The big pluck: Part One

I used to wake up on lazy Sun­day morn­ings to the sound of rustling palm leaves and new­born birdies chirp­ing madly in their nests hid­den some­where in those palm trees. I used to look out the win­dows and watched the red palm trees in the gar­den, thank­ful for the shade they provide.

I used to tell my friends that my house is the one sur­rounded with red palms and that they won’t miss it. I used to stare at the wel­com­ing sight of tow­er­ing palms around my home every time I drive into our neigh­bour­hood after a long day at campus.

I used to fuss about how those palm trees man­aged to effec­tively block our view of fire­works dur­ing Chi­nese New Year. Or how they seem to be a make our already-small gar­den look more crowded.

But damn. I can no longer feel all that now.

Red palms, eight of them to be exact, were the pride of our gar­den ever since we moved into our house. They were since a part of our life in many ways. Uncon­sciously, they played impor­tant roles in our every­day life. And only when they were gone did we feel the impor­tance of their exis­tence, how­ever insignif­i­cant, in a sig­nif­i­cant way.

It all started in Novem­ber last year, when my dad decided for some rea­sons that we had to have the palms in our gar­den removed.

So my par­ents con­sulted with a few fam­ily friends who had con­tacts, and one of the plans even involved saw­ing off all eight palms and even charg­ing a couple-hundred per tree. Very cruel okay? But even­tu­ally we went for none of those plans involv­ing dead red palms.

It was a real pity to just bloody saw-off those lovely red palms! 8 years is no short time.

Palms going public?

Then my dad had this sud­den idea of giv­ing the palms a whole new home — not just any­where but at the spanking-new BDC Interchange.

Then, it was mid-November, 2007. Land­scap­ing work had just begun on the land­bank between the inter­change, now known as the Kenyalang Inter­change. It is the very first impres­sion vis­i­tors to Kuch­ing have once they dis­em­bark their flights from the Kuch­ing Inter­na­tional Airport.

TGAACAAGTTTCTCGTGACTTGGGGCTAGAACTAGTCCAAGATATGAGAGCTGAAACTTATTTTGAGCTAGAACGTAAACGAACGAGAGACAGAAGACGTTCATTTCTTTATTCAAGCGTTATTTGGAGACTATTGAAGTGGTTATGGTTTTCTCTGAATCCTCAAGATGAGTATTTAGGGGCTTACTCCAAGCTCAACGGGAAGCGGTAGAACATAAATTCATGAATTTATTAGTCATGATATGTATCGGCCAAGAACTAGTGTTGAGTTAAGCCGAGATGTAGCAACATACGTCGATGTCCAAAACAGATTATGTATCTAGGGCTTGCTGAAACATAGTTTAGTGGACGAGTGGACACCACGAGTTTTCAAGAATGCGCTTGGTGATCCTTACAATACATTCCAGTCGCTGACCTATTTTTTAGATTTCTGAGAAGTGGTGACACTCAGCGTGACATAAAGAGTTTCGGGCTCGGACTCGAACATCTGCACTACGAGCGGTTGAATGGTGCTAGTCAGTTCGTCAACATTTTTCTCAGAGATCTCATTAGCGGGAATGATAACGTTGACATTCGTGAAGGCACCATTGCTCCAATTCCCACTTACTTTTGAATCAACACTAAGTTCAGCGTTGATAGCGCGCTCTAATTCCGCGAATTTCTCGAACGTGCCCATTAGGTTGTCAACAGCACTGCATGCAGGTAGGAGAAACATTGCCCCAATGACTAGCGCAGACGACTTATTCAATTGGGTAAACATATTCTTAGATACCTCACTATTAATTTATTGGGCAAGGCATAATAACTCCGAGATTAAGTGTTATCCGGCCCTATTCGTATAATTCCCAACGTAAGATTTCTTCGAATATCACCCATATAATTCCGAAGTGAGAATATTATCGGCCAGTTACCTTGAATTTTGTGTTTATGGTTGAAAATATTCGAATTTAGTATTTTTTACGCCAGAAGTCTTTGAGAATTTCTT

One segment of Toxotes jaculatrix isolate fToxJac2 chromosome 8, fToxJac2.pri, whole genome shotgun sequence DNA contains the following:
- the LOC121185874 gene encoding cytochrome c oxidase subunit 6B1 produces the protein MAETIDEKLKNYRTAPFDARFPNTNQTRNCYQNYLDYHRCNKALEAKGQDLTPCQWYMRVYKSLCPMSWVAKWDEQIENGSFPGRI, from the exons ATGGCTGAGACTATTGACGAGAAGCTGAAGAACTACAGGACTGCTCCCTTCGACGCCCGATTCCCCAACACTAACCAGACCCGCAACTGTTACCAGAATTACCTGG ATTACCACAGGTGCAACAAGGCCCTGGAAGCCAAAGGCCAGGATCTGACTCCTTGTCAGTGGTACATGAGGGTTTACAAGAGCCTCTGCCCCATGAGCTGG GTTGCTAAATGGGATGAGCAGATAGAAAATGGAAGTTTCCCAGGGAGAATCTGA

So my dad approached one of the labours work­ing on the land­scap­ing there and found out that the man behind the land­scap­ing con­tract was Cyril Lim of Seng Gar­dens. Con­tact and emails fol­lowed as my dad e-mailed Cyril of our plight.

The offer was that we give away the red palms to Seng Gar­dens, all eight of them, free of charge. My dad even sug­gested that those palms would be more than suit­able to be planted at the BDC Inter­change project Cyril is work­ing on. The only deal on the part of Seng Gar­dens is that they cover all the effort and costs of remov­ing and trans­port­ing eight mature red palms of an aver­age height of about 15 metres.

And hey, they have noth­ing to lose since our red palms would def­i­nitely be a great addi­tion to the new BDC Inter­change land­scap­ing! And every­one knows mature red palms like those costs a bomb, we’re giv­ing away eight of them — for free! =D I don’t know about you, but it does sound like a great deal for anyone.

Well at last, it was safe to know that the palms aren’t going to waste. Instead, they will be placed in the view of pub­lic and first-time vis­i­tors to Kuch­ing. At that point in time, I didn’t feel that bad any­more, and even thought those palms would be bet­ter off in the mid­dle of the BDC Inter­change rather than cramp­ing among them­selves in our garden.

Wrap up.

So, did Seng Gar­dens give a favourable reply to my dad’s offer? Did the palms sur­vive the rather dan­ger­ous feat of trans­plant­ing them to a whole new sur­round­ing? Stay tuned for Part two! =D

(is it just me or does the above para­graph sound like a com­mer­cial break? LOL. xD)


by shenghan in Happenings, Life on 20th January, 2008 at 11pm, Sunday, January 20th, 2008 11:24 pm GMT +8

4 Comments

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  1. […] Port­fo­lio « The big pluck: Part One […]

  2. wying said

    why you want to give it away? too big for ur backyard?

  3. […] from Part One and Part […]

  4. ember said

    Nolah. It should be ‘too small for my back­yard’ lah aduh. xD

    Actu­ally yeah, they got too bushy over time until my par­ents decided they were cramp­ing the garden.